3DEC is a three-dimensional numerical modeling code for advanced geotechnical analysis of soil, rock, ground water, structural support, and masonry. 3DEC simulates the response of discontinuous media (such as jointed rock or masonry bricks) that is subject to either static or dynamic loading. The numerical formulation It is based on the distinct element method (DEM) for discontinuum modeling. UDEC is the two-dimensional version.
The discontinuous material is represented as an assemblage of discrete blocks. The discontinuities are treated as boundary conditions between blocks; large displacements along discontinuities and rotations of blocks are allowed. Individual blocks behave (based on constitutive and joint models) as either rigid or deformable (i.e., meshed into finite difference zones) material. Continuous and discontinuous joint patterns can be generated on a statistical basis. A joint structure can be built into the model directly from the geologic mapping. 3DEC also contains Itasca's powerful built-in scripting language FISH. With FISH, you can write your own scripts for users who wish to add functionality for custom analyses.
3DEC 7.0 is a fantastic improvement overall, especially with the updated user interface! The online documentation is a great improvement over using the PDF manuals, especially with the filtering and consolidation improvements.
Options in 3DEC are sold separately from the general license, allowing users to select the program’s capabilities as meets their own analysis needs without having to purchase all features. Beginning with 3DEC Version 7, the Finite Element Structural Liners option is now included at no additional charge.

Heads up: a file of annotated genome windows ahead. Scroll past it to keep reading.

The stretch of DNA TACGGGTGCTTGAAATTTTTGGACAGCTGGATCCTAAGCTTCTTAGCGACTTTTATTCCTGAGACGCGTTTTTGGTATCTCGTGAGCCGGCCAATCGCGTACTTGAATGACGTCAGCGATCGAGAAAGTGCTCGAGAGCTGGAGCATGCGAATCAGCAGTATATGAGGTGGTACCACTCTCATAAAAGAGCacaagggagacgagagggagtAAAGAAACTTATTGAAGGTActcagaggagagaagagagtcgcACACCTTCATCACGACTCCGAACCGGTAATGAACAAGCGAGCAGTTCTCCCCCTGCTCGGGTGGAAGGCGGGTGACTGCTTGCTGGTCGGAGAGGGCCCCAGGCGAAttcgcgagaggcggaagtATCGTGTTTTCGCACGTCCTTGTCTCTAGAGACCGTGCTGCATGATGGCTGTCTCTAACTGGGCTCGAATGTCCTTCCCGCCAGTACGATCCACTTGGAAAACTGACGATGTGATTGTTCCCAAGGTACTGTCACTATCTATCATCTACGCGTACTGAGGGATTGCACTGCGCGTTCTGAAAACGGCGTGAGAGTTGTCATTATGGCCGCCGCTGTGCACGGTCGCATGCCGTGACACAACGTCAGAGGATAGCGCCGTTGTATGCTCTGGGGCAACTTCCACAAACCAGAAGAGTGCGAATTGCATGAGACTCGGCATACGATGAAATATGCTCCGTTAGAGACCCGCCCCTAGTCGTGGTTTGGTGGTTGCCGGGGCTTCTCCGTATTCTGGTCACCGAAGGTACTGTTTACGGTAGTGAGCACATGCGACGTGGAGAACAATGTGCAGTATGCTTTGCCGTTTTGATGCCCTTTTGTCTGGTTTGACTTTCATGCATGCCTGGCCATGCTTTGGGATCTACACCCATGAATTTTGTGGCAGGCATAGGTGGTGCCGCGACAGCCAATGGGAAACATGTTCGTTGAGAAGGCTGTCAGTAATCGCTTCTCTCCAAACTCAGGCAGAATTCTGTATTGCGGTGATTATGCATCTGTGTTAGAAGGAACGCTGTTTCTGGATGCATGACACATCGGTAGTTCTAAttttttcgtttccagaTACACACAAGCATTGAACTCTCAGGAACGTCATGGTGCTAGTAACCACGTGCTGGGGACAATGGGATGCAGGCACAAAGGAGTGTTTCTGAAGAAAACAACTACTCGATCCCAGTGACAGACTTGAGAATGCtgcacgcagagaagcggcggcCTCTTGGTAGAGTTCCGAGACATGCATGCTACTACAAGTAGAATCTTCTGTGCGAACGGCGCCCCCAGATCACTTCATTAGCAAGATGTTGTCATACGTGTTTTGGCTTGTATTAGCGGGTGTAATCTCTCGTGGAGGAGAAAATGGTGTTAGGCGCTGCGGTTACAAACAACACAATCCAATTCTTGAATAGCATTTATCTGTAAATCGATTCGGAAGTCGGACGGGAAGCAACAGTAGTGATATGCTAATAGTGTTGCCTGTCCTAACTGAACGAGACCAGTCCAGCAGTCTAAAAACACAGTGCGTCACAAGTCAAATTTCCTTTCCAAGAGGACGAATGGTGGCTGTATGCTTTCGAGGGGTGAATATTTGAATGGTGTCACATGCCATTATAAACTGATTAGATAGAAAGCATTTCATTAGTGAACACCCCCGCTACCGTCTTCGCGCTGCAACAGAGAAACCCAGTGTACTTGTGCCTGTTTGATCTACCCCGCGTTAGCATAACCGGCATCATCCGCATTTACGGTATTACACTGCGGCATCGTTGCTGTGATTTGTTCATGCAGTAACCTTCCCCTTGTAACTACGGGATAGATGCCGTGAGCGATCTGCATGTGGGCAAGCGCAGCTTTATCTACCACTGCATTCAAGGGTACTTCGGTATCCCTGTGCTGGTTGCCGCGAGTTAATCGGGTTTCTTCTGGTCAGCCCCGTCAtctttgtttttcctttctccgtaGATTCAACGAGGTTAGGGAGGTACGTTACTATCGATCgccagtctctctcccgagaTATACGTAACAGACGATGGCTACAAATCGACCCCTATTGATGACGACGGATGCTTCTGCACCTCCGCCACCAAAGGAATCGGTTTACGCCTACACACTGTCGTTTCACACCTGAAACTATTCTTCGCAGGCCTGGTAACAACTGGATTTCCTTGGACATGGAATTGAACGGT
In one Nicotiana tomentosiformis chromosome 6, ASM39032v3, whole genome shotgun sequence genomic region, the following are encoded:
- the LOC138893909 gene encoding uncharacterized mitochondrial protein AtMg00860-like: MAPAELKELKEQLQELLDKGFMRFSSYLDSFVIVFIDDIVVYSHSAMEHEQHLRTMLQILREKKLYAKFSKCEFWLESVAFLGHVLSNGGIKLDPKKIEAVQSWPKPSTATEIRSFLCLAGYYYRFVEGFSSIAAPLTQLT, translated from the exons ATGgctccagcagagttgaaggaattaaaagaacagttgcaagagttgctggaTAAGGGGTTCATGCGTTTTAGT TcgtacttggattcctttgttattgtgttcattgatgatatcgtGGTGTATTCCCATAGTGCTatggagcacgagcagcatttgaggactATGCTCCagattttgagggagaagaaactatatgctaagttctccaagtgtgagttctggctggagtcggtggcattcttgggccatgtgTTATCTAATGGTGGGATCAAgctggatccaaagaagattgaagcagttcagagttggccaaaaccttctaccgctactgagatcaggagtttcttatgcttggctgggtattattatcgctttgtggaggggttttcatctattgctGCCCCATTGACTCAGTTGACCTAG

Dynamic Analysis: 3DEC simulates the nonlinear response of a system (soil, rock, and structures) to excitation from an external (e.g., seismic) source or internal (e.g. vibration or blasting) sources.
Thermal Analysis: The thermal option in 3DEC allows the simulation of transient heat conduction.
User-Defined Constitutive Models: User-defined constitutive models (UDMs) can be written in C++ for both deformable block materials (zones) and any discontinuities (joints, faults, bedding, artificial surfaces) to calculate new stresses, displacements and strains, for a modified existing material model or a fully customized material behavior.